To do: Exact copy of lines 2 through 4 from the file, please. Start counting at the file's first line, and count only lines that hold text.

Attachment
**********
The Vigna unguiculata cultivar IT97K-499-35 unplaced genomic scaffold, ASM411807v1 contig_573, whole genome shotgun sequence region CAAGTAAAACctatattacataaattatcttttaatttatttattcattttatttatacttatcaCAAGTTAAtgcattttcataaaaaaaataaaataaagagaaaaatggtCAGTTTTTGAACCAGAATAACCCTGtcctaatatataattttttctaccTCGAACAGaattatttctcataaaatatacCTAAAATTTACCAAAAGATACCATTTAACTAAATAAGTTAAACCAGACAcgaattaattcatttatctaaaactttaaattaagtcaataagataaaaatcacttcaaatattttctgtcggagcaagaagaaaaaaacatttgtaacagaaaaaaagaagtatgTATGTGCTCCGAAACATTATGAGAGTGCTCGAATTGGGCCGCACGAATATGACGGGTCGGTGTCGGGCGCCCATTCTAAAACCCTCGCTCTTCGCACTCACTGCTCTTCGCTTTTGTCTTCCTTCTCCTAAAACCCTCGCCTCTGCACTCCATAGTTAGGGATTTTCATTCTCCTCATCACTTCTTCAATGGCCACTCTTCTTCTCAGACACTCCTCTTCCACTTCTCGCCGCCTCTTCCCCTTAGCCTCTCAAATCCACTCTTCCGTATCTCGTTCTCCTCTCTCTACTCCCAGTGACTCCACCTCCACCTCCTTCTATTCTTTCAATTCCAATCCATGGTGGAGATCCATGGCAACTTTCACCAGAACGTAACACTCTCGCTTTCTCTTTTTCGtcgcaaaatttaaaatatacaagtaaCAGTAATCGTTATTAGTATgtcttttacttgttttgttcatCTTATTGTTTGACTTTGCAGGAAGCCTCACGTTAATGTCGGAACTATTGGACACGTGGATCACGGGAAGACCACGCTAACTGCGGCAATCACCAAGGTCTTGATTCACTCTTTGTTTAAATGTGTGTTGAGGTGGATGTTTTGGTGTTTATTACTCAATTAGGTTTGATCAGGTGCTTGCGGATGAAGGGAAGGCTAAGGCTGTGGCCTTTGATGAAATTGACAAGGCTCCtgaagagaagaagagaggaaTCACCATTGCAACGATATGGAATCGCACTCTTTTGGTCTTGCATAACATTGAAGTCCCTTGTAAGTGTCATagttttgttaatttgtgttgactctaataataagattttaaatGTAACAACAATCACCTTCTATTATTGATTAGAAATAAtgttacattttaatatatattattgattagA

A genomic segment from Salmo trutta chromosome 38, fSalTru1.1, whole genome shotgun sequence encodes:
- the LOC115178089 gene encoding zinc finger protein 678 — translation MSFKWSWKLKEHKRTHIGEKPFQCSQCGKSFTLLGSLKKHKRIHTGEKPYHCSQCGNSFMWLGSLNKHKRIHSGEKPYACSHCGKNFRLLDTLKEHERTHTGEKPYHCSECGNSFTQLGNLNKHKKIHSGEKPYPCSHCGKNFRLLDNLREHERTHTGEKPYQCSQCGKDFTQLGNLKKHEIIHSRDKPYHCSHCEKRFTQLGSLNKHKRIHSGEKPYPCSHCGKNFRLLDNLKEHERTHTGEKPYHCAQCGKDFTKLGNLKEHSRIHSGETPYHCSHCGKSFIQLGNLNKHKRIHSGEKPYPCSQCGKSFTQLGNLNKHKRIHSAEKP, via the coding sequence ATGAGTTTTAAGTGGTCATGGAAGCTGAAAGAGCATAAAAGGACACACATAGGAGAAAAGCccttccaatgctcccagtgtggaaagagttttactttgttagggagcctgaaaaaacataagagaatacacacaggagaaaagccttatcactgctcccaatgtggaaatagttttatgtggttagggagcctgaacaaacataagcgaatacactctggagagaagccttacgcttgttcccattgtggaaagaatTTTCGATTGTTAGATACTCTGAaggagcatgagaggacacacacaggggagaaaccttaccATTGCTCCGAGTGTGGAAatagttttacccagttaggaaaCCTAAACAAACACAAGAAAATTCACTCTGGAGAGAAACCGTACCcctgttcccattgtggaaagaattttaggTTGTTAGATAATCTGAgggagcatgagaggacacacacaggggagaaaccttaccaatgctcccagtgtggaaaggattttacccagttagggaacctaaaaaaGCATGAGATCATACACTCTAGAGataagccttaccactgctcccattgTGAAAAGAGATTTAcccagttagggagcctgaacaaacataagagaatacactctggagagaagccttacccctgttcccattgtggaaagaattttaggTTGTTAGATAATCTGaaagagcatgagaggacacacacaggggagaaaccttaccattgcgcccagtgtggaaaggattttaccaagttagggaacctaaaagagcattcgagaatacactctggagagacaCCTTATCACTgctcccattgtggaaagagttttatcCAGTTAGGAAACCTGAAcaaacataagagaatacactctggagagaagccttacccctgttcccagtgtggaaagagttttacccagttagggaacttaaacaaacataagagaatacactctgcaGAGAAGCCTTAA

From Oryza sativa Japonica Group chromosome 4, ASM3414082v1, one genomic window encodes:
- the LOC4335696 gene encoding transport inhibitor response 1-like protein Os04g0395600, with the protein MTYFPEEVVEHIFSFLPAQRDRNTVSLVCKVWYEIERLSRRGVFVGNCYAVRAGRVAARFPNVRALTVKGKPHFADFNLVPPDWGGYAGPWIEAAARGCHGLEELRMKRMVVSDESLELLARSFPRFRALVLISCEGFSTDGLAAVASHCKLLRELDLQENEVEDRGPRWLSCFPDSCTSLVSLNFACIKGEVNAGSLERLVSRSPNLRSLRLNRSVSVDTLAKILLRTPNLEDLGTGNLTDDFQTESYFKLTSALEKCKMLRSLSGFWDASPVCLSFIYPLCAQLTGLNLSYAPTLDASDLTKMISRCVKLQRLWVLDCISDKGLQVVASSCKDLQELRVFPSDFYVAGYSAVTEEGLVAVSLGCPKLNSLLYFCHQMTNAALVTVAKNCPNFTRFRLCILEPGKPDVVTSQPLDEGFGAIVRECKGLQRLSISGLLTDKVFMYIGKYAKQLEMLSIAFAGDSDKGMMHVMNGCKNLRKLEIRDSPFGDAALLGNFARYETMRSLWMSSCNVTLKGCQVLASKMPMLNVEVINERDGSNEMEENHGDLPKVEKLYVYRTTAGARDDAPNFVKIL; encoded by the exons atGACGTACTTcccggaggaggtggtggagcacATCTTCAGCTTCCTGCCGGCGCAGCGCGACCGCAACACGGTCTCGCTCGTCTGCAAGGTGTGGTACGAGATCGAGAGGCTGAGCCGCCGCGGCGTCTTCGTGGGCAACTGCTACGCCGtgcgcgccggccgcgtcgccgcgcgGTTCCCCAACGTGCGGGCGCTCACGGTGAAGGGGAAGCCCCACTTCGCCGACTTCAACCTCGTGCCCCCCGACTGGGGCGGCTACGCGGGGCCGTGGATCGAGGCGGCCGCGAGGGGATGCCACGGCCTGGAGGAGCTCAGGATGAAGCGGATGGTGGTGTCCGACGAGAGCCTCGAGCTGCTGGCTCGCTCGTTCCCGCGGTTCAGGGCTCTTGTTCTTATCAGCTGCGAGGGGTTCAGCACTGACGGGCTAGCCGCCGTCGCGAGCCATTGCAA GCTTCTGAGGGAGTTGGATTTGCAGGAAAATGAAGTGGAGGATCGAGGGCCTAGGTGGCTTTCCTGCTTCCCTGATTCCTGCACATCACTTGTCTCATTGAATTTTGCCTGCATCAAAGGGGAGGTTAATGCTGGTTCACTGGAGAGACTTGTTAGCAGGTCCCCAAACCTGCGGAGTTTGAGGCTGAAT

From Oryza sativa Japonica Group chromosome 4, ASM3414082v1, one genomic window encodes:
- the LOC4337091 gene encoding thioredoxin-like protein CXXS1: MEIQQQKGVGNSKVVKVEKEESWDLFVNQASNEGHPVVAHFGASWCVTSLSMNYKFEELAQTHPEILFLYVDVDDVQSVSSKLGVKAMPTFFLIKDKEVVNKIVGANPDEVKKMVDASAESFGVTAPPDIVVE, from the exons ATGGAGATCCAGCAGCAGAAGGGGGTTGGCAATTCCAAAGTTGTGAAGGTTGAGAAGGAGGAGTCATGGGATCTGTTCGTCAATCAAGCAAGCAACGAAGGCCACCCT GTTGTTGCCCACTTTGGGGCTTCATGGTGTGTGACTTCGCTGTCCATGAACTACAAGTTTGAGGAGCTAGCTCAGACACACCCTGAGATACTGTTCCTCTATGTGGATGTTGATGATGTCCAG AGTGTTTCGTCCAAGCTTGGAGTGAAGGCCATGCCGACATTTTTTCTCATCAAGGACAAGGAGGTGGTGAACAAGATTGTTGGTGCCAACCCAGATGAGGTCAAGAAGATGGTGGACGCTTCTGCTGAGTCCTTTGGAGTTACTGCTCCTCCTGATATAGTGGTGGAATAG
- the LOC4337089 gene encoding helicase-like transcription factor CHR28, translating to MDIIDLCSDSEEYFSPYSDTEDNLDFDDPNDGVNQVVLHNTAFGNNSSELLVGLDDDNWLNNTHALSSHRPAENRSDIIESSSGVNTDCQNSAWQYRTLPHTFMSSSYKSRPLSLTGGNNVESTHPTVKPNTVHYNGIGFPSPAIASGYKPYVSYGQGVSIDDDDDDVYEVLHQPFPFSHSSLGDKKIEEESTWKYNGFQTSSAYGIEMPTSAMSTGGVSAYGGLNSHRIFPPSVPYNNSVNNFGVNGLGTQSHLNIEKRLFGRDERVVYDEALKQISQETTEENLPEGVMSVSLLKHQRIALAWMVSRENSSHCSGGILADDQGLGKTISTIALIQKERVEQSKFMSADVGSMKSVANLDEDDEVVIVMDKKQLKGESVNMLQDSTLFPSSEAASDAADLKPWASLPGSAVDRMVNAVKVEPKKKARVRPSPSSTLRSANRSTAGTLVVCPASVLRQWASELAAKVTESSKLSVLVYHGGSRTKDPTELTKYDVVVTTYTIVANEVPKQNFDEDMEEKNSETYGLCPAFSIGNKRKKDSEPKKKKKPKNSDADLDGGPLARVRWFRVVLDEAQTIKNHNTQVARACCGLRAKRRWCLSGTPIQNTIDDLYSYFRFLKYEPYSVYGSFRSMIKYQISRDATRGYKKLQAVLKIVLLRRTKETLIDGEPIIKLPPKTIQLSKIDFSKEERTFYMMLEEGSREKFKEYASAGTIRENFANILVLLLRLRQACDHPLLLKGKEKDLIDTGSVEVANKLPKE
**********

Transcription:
A genomic segment from Salmo trutta chromosome 38, fSalTru1.1, whole genome shotgun sequence encodes:
- the LOC115178089 gene encoding zinc finger protein 678 — translation MSFKWSWKLKEHKRTHIGEKPFQCSQCGKSFTLLGSLKKHKRIHTGEKPYHCSQCGNSFMWLGSLNKHKRIHSGEKPYACSHCGKNFRLLDTLKEHERTHTGEKPYHCSECGNSFTQLGNLNKHKKIHSGEKPYPCSHCGKNFRLLDNLREHERTHTGEKPYQCSQCGKDFTQLGNLKKHEIIHSRDKPYHCSHCEKRFTQLGSLNKHKRIHSGEKPYPCSHCGKNFRLLDNLKEHERTHTGEKPYHCAQCGKDFTKLGNLKEHSRIHSGETPYHCSHCGKSFIQLGNLNKHKRIHSGEKPYPCSQCGKSFTQLGNLNKHKRIHSAEKP, via the coding sequence ATGAGTTTTAAGTGGTCATGGAAGCTGAAAGAGCATAAAAGGACACACATAGGAGAAAAGCccttccaatgctcccagtgtggaaagagttttactttgttagggagcctgaaaaaacataagagaatacacacaggagaaaagccttatcactgctcccaatgtggaaatagttttatgtggttagggagcctgaacaaacataagcgaatacactctggagagaagccttacgcttgttcccattgtggaaagaatTTTCGATTGTTAGATACTCTGAaggagcatgagaggacacacacaggggagaaaccttaccATTGCTCCGAGTGTGGAAatagttttacccagttaggaaaCCTAAACAAACACAAGAAAATTCACTCTGGAGAGAAACCGTACCcctgttcccattgtggaaagaattttaggTTGTTAGATAATCTGAgggagcatgagaggacacacacaggggagaaaccttaccaatgctcccagtgtggaaaggattttacccagttagggaacctaaaaaaGCATGAGATCATACACTCTAGAGataagccttaccactgctcccattgTGAAAAGAGATTTAcccagttagggagcctgaacaaacataagagaatacactctggagagaagccttacccctgttcccattgtggaaagaattttaggTTGTTAGATAATCTGaaagagcatgagaggacacacacaggggagaaaccttaccattgcgcccagtgtggaaaggattttaccaagttagggaacctaaaagagcattcgagaatacactctggagagacaCCTTATCACTgctcccattgtggaaagagttttatcCAGTTAGGAAACCTGAAcaaacataagagaatacactctggagagaagccttacccctgttcccagtgtggaaagagttttacccagttagggaacttaaacaaacataagagaatacactctgcaGAGAAGCCTTAA

From Oryza sativa Japonica Group chromosome 4, ASM3414082v1, one genomic window encodes: